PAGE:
Another result of the centripetal organization is that it removes the need for hallways in these two buildings. Every children space is directly linked to the central area. In addition to its aesthetic effect and ergonomic benefit, the real gain is by saving space. Thanks to this system, the architect was able to save about 100 square meters, which gives a hallway ratio of 11 %. This benefit allowed a design for both buildings that respects BBC (Low Energy-Use Building) regulations without overrunning the provisional budget of our client.
For the child-care facility in Boulay, it was the south-facing orientation and the natural incline of the site that gave Paul Le Quernec the idea of creating platforms with a cascade effect for smooth integration into the environment. Each platform corresponds to a function, like gardens, playgrounds, educational gardens, etc … The centrifugal shape of the facility reflects the situation of the site, which is literally surrounded by other educational facilities. This building has neither a “main façade” nor a “back façade”, but as a circle that has only one edge, it has only one aesthetically homogenous façade, which can be seen from all around.
In the case of the micro-nursery in Piblange, the architect chose to build on the flat part of the site, which is on the street side, so that the building would face southward. Moreover, as the facility is at the entrance of the city, it plays a key role with its dominant position and it requires particular attention for the façades’ design, like the child-care facility in Boulay.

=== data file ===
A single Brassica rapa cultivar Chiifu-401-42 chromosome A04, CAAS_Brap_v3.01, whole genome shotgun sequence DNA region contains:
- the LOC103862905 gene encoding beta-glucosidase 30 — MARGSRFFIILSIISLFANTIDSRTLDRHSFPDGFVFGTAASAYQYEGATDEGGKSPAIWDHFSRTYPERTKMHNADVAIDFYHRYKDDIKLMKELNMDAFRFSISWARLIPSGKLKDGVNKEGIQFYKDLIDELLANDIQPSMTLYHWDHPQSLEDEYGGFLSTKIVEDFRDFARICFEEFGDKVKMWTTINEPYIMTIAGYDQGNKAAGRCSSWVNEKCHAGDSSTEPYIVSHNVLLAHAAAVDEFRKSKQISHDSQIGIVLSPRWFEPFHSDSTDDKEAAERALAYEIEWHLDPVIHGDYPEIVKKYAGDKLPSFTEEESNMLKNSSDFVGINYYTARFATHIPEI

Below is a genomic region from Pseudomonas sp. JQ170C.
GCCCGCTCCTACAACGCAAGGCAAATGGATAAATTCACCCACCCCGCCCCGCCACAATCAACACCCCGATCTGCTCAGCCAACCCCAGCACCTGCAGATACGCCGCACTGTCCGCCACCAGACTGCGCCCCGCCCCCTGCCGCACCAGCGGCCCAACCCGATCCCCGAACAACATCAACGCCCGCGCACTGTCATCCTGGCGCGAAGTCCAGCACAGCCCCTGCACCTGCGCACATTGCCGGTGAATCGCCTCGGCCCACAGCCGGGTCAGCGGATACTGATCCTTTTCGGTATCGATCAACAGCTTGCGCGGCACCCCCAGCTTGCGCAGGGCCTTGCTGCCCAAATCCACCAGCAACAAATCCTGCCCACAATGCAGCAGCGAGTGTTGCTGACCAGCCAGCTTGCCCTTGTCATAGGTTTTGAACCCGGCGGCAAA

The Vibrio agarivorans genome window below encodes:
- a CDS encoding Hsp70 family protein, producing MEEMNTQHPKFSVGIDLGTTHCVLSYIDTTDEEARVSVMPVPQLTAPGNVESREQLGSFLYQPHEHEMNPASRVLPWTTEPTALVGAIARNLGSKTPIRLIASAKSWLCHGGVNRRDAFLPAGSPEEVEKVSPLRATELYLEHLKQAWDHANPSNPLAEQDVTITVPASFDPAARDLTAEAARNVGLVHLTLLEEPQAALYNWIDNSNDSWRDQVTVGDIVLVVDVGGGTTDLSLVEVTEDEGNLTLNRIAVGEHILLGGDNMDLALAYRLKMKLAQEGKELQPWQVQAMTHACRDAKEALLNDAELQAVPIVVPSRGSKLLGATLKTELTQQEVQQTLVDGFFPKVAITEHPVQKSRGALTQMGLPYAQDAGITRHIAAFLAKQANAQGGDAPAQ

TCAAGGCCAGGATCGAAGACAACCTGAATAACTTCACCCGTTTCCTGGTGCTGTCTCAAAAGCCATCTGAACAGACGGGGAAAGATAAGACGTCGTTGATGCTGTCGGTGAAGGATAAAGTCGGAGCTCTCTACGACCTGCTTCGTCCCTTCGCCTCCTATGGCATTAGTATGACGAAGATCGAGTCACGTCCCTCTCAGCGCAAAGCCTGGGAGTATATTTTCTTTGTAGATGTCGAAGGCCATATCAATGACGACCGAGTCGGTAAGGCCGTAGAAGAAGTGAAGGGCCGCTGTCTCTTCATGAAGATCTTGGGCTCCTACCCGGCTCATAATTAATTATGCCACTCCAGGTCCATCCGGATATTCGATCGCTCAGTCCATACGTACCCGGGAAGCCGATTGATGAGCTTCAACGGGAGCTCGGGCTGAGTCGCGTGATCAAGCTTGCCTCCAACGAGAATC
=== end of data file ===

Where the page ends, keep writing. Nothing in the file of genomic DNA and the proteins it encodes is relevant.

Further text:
Despite their atypical shapes, both buildings have been designed to be built using traditional construction methods and materials. The façades are made of insulating clay bricks, covered by 20 cm thick re-enforced mineral wool external insulation. The external surface is covered with a classic coating and then painted according to a pattern that the architect determined. Internal surfaces are coated with plaster. The load-bearing internal walls are made of reinforced concrete and they support the roof built of glue-laminated wooden beams that are curved but mass-produced in order to decrease the manufacturing cost. A single layer damp-proof membrane covers the roof.
The internal partition walls are made of double plasterboards, which are curved or straight. Perforated plasterboards cover the ceilings, improving overall acoustic comfort.
The project also includes an under-floor heating system, covered by linoleum. Internal ecological paints are solvent-free. In order to reach BBC (Low Energy-Use Building) energy performances, the doors, and windows are made of wood.
Technical Features and Energy-Saving Technologies
The architect proposed natural gas-based heat production for the childcare facility in Boulay and a heat pump for the nursery in Piblange. HQE and BBC standards in France (HQE : High Environmental Quality; BBC: Low Energy-Use Building) also require a high-efficiency heat recovery ventilation system, which was incorporated into the design and the estimation of the building’s cost from the outset of the project, as well as many other energy saving systems. In order to verify the calculations and the efficiency of the deployed systems, especially regarding the air-tightness of the building, two blower door tests were specified by the architect: the first one when the enclosure is completed, and the second one when the building was delivered to the client.